How do you fix a problem like Libya?

In the past, I’ve given my POL 102 classes (and also my upper-division democratization seminars) an assignment that asked them to draw up a new constitution for Oz. I handed out a packet of a post-transition (after the Wizard is deposed) Oz, a description of the country’s current political situation (mostly based on Gregory Maguire’s Wicked), and asked them to write a brief outline for a new constitutional system looking at three basic components:

  1. An executive system: They could choose between presidential, parliamentary, and semi-presidential.
  2. An electoral system: They could choose between simple plurality (“first-past-the-post”), majoritarian (the French runoff system), proportional representation, mixed-member system, and preferential voting system (this year, I decided to toss in the uniquely Chilean binomial system). If they choose presidential or semi-presidential, they would have to choose two electoral systems (one for the executive, one for the legislature).
  3. State structure: They could chose between unitary, federal, or devolved state.

These are group projects of 4-5 students, who write a two-page paper and give a short in-class presentation “pitching” their constitutional framework. Essentially, I ask them to become “constitutional engineers” for a day.

This year, thanks to the Arab Spring, we can use real world cases. So today my students are presenting sketches of the kind of constitutional system they think is best for a new democratic Libya. I’m very intrigued to see what they come up with.

If you don’t think political scientists really do this kins of “hands-on” activity, here’s a short article from The Christian Science Monitor interviewing UNC’s Andrew Reynolds about his advice for post-transition constitutions for the Arab Spring countries. The issue isn’t just academic for Reynolds (one of the discipline’s premier constitutional engineers): He’s currently in Libya for this very purpose, having only recently left Tunisia.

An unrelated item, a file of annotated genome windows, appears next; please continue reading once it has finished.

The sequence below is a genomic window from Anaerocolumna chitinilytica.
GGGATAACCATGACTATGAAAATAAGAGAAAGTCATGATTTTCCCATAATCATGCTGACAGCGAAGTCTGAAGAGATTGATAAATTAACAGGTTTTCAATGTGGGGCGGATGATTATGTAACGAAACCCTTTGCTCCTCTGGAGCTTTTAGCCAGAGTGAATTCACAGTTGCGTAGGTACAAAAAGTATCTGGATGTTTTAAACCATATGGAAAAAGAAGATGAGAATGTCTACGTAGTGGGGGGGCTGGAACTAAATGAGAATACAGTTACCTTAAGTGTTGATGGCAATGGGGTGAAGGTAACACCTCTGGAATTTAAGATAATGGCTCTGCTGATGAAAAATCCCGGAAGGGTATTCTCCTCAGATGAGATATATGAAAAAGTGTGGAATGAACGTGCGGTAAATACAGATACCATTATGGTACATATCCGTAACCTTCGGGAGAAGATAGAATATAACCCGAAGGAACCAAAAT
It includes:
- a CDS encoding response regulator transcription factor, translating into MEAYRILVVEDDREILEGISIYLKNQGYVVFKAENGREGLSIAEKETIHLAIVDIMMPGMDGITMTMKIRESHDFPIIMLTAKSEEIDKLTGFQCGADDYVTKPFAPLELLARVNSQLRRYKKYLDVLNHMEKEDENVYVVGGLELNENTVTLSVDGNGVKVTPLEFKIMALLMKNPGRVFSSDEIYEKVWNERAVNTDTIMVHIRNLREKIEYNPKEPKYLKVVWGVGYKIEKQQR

Another guide to the upcoming Tunisian elections.
Via thepoliticalnotebook:

Morning Reading. Project on Middle East Democracy’s brief on the upcoming Tunisian election. This October 23rd, Tunisia will hold its first post-revolution competitive elections to vote for a national constitutional assembly. Read POMED’s brief on the electoral process, the process of transition to democratic rule, the set up of the national constitutional council and the political parties at play.

Another guide to the upcoming Tunisian elections.

Via thepoliticalnotebook:

Morning Reading. Project on Middle East Democracy’s brief on the upcoming Tunisian election. This October 23rd, Tunisia will hold its first post-revolution competitive elections to vote for a national constitutional assembly. Read POMED’s brief on the electoral process, the process of transition to democratic rule, the set up of the national constitutional council and the political parties at play.

The determination and bravery of Syrian demonstrators has confounded outside observers and surprised many Syrians themselves. In January, at the dawn of the Arab spring, few thought Syria a likely participant. Yet time and again over the past five months Syrian protesters have stuck their chests into the paths of bullets, trying to face down brutal thugs.
What makes unarmed protesters defy snipers and tanks for months? Courageous Syrian demonstrators have a wide range of motivations. (via theeconomist)